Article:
5. An antenna system comprising a conductive frame, a plurality of substantially quarter wavelength active elements mounted on said conductive frame and insulated therefrom,- said active elements being arranged on the periphery of a circle, a reflector element longer than said active elements conductively connected to said conductive frame at the center of said circle, a coaxial signal transmission line, and a switch including means for selectively connecting one of said active elements to said coaxial transmission line and grounding the remainder of said active elements to said conductive frame.

6. An antenna system comprising a conductive frame, a plurality of substantially quarter wavelength active elements mounted on said conductive frame and insulated therefrom, said active element-s being arranged on the periphery of a circle, an individual coaxial line connected to each of said active elements, a reflector element conductively connected to said conductive frame at the center of said circle, a coaxial signal transmission line, and a switch including means for selectively connecting one of said individual coaxial lines to said coaxial transmission line and grounding the remainder of said individual coaxial lines to said conductive frame.

7. An antenna system comprising a conductive frame, a plurality of substantially quarter wavelength active elements mounted on said conductive frame and insulated therefrom, said active elements being arranged on the periphery of a circle, an individual coaxial line connected to each of said active elements, a reflector element longer than said active elements conductively connected to said conductive frame at the center of said circle, a coaxial signal transmission line, and a switch including means for selectively connecting one of said individual coaxial lines to said coaxial transmission line and grounding the remainder of said individual coaxial lines to said conductive frame.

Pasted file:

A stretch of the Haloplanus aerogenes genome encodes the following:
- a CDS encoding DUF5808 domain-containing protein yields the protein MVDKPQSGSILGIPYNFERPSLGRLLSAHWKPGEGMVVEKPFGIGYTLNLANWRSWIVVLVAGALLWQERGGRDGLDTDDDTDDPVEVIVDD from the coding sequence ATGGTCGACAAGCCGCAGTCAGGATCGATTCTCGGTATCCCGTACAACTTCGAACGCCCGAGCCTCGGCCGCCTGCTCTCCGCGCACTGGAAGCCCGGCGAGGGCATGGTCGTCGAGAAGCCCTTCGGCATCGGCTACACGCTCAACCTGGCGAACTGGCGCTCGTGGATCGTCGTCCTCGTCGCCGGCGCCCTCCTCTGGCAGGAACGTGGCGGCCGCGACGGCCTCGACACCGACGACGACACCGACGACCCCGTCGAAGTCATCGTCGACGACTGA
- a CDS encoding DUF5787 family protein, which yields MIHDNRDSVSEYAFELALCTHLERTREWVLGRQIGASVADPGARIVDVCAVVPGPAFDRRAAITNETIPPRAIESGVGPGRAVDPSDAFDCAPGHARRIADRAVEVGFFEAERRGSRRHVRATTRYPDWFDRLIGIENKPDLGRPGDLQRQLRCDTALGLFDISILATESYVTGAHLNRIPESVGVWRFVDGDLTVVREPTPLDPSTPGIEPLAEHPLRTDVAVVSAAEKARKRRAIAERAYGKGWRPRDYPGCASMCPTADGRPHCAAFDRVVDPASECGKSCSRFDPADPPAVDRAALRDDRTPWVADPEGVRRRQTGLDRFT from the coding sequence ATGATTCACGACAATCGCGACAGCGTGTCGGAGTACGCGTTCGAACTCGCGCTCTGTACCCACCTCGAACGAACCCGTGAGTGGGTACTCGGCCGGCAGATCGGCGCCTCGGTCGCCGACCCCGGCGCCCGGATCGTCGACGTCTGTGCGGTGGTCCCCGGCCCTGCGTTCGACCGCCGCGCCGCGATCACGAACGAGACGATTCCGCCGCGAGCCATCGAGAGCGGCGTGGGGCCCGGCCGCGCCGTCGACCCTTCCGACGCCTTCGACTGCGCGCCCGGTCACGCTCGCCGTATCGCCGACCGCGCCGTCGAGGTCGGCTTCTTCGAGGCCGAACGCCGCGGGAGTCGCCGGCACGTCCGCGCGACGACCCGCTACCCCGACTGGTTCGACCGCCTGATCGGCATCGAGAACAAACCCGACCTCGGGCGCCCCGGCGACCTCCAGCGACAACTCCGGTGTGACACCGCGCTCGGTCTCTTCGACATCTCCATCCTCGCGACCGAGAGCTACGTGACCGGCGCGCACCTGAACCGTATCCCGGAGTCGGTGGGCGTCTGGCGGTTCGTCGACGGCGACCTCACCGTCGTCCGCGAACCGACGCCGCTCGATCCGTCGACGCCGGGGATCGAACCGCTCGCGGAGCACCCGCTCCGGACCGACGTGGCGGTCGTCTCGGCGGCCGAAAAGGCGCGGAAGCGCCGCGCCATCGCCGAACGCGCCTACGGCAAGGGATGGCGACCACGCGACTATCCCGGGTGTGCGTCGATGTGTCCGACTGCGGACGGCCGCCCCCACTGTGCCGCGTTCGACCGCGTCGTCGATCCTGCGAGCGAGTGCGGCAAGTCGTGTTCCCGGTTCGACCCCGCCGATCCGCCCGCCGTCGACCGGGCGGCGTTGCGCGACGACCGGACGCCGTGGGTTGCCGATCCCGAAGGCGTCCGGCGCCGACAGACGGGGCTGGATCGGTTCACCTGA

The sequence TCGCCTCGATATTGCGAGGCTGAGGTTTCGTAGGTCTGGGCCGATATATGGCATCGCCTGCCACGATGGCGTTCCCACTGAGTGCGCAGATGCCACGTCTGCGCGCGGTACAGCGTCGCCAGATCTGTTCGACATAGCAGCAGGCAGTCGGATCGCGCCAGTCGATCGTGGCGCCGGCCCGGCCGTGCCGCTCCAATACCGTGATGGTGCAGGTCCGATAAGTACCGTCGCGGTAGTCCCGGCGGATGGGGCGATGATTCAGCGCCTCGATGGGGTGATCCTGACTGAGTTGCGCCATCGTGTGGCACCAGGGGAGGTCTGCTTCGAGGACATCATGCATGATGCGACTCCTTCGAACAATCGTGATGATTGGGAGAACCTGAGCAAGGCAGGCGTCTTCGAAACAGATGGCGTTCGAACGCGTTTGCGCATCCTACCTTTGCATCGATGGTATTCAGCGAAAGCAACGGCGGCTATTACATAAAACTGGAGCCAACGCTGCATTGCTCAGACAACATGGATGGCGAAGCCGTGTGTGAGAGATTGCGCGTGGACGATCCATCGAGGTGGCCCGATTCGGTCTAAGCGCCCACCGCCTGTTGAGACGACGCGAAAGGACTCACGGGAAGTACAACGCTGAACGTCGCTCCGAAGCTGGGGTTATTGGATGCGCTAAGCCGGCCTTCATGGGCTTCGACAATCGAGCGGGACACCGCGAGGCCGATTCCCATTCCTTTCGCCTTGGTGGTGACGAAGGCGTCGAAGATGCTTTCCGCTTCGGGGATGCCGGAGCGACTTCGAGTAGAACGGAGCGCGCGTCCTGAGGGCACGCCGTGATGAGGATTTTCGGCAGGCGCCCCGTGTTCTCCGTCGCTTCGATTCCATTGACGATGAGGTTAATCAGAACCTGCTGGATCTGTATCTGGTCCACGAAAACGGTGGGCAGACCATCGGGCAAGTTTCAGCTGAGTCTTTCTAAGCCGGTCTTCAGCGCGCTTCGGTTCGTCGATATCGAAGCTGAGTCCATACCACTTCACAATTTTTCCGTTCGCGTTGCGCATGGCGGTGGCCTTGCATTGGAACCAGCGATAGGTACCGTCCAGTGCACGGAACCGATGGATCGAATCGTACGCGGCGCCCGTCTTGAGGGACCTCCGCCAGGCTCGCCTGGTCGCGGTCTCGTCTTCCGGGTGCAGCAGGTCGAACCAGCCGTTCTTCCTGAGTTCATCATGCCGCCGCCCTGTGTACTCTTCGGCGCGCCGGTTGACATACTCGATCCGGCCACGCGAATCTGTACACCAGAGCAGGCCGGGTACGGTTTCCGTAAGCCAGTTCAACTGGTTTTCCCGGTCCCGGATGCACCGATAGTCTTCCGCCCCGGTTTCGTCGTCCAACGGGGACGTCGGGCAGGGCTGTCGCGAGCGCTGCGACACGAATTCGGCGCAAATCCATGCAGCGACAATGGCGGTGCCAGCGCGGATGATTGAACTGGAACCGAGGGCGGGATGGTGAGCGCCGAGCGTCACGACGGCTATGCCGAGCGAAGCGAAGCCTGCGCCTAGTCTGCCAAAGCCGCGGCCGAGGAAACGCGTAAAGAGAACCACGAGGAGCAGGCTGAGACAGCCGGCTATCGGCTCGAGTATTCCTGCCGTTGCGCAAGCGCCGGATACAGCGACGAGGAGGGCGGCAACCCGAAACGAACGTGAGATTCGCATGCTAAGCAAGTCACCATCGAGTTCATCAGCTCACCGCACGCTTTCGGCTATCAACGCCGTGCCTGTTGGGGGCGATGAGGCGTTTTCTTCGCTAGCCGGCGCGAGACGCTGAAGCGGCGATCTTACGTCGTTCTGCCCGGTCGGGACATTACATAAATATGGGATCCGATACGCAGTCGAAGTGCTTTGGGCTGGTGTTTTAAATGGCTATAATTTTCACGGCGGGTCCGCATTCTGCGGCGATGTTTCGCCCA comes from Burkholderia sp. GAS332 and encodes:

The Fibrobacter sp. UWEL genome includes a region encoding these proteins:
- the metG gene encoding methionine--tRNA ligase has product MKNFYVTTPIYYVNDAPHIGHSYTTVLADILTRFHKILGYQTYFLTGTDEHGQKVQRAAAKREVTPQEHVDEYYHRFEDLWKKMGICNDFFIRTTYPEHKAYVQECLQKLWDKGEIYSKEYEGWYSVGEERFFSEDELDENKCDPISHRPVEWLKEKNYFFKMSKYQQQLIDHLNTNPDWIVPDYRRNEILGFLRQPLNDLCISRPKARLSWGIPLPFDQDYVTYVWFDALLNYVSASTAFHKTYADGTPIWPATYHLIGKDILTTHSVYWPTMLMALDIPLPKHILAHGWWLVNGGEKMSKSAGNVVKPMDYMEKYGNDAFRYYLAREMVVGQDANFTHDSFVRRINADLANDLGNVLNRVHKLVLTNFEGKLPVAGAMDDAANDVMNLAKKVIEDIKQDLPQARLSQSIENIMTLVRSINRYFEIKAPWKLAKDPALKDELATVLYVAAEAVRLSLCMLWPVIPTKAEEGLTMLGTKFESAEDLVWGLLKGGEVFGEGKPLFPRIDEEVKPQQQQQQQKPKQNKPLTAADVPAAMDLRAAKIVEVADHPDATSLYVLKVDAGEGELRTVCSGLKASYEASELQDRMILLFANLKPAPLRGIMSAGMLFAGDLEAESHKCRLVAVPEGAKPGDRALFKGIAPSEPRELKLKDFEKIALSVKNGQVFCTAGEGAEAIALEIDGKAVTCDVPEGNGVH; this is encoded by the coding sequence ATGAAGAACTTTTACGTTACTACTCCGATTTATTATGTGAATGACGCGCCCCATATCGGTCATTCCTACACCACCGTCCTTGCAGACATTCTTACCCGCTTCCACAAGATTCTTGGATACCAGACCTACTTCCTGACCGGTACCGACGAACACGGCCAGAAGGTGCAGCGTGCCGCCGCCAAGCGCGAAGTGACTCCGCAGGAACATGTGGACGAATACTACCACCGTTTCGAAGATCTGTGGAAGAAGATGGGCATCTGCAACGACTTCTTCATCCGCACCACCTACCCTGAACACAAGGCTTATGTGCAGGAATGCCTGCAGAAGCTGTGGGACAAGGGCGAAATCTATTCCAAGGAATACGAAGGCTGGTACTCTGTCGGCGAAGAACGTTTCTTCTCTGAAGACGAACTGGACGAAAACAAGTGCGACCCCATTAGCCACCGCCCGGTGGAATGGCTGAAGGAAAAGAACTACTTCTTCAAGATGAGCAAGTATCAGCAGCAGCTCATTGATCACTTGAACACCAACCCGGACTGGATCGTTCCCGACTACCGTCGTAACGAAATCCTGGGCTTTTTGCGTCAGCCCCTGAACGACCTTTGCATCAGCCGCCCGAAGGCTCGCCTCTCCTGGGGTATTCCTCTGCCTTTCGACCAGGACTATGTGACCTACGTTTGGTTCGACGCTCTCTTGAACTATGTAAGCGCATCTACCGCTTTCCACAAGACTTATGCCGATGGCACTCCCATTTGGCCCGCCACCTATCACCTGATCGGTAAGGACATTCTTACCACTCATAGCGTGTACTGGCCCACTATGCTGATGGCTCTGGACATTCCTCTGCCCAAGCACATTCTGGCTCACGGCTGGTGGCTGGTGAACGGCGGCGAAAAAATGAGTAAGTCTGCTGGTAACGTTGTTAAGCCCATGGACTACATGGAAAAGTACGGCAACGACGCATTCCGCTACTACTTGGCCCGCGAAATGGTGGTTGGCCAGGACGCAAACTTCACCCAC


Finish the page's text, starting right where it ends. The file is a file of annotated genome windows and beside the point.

8. An antenna system comprising a conductive frame, a plurality of substantially quarterwavelength active elements mounted on said conductive frame and insulated therefrom, said active elements being arranged on the periphery of a circle, a plurality of substantially quarter wavelength image elements, each conductively connected to said conductive frame opposite a corresponding active element, a reflector element conductively connected to said conductive frame at the center of said circle, a coaxial signal transmission line, and a switch including means for selectively connecting one of said active elements to said coaxial transmission line and grounding the remainder of said active elements to said conductive frame.

9. An antenna system comprising a conductive frame, a plurality of substantially quarter wavelength active elements mounted on said conductive frame and insulated therefrom, said active elements being arranged on the periphery of a circle, a plurality of substantially quarter wavelength image elements, each conductively connected to said conductive frame opposite a corresponding active element, a reflector element longer than a quarter wavelength conductively connected to said conductive frame at the center of said circle, a coaxial signal transmission line, and a switch including means for selectively connecting one of said active elements to said coaxial transmission line and grounding the remainder of said active elements to said conductive frame.